• Control is definitely the key to Beckett’s problems in 2006. He was among the best in the league in BAA, fastest fastballs, unhittable curveballs, etc etc etc. His walks were high and his home runs were atrocious.
    You have to assume that his poor control led to his home runs, but just 16 of his 36 home runs allowed were when the hitter was ahead or the count was full. Only two were on 3-1 counts, just one was on a 2-0 count, and none was on a 3-0 count. So, who knows? I can’t find any data as to what pitches the home runs were off of, or what Beckett;s strike percentage was for each pitch. Sure would be nice if those were available somewhere…

    Paul SF February 17, 2007, 2:05 pm
  • even i’ve admitted that beckett will probably have a better year this year…maybe another year under his belt, or the influence of a new pitching coach, less attention on him because of dm, whatever the reason, he’ll do better…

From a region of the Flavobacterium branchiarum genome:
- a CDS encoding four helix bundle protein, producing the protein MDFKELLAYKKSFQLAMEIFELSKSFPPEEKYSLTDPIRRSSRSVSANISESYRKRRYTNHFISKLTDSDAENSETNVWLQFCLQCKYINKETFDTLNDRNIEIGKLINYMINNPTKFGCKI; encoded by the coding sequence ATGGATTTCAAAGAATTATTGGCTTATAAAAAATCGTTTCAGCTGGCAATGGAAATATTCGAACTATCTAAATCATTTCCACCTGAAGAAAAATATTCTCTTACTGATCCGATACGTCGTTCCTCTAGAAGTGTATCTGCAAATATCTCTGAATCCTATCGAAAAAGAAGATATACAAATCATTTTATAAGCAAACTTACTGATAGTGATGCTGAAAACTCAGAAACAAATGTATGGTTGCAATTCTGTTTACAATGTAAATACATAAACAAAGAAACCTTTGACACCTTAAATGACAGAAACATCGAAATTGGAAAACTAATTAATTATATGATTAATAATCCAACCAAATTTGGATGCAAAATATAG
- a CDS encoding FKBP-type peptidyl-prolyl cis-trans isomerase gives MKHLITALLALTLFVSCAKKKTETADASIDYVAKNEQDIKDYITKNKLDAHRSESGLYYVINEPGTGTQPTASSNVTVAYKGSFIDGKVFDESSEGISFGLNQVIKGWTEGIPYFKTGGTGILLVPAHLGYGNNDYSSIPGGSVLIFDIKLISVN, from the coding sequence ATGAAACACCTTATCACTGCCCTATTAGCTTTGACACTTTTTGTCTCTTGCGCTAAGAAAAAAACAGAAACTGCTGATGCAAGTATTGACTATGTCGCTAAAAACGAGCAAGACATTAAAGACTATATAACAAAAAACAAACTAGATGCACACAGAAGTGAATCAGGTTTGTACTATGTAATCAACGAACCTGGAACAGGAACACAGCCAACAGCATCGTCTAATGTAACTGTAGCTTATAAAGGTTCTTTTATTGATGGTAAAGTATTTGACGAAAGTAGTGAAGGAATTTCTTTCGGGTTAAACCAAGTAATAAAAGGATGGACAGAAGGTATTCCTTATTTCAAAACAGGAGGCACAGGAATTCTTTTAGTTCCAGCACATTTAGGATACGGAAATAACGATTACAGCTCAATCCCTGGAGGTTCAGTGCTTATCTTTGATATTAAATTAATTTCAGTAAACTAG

foulke did show a lot of class…good to hear that acknowledged, especially since i sensed some animosity after he hinted that he didn’t really want to stay with the sox…he also could have kept boston’s money by exercising his player option…
    can’t believe you guys are still trying the “coco’s better than damon” angle…i’m sure he’s better than him at something, but give it up already…he got away from you and coco was the best available…could work out over the long haul, but you couldn’t tell that by the first year…
    revenue-sharing: not all of the yf’s think it’s a bad thing to even the playing field…especially if the other teams actually spend the money, something that’s not currently verified…a team signing a player to a long term contract doesn’t necessarily mean they won’t trade him anyway [look how many times you guys tried to trade manny]…you could argue that a signed player has more trade value than one with impending free agency…no, competition is good…if the yanks were free to just bully the rest of mlb for free agents, it wouldn’t be as sweet to win a ws…the whine about the yanks just buying the ws would have a truer ring to it than it does now…
    good sportswriting = optimistic puff pieces with strong pro-sox bias
    bad sportswriting = hall of fame credentials, sacrifices popularity for telling it like it is

    dc February 17, 2007, 6:52 pm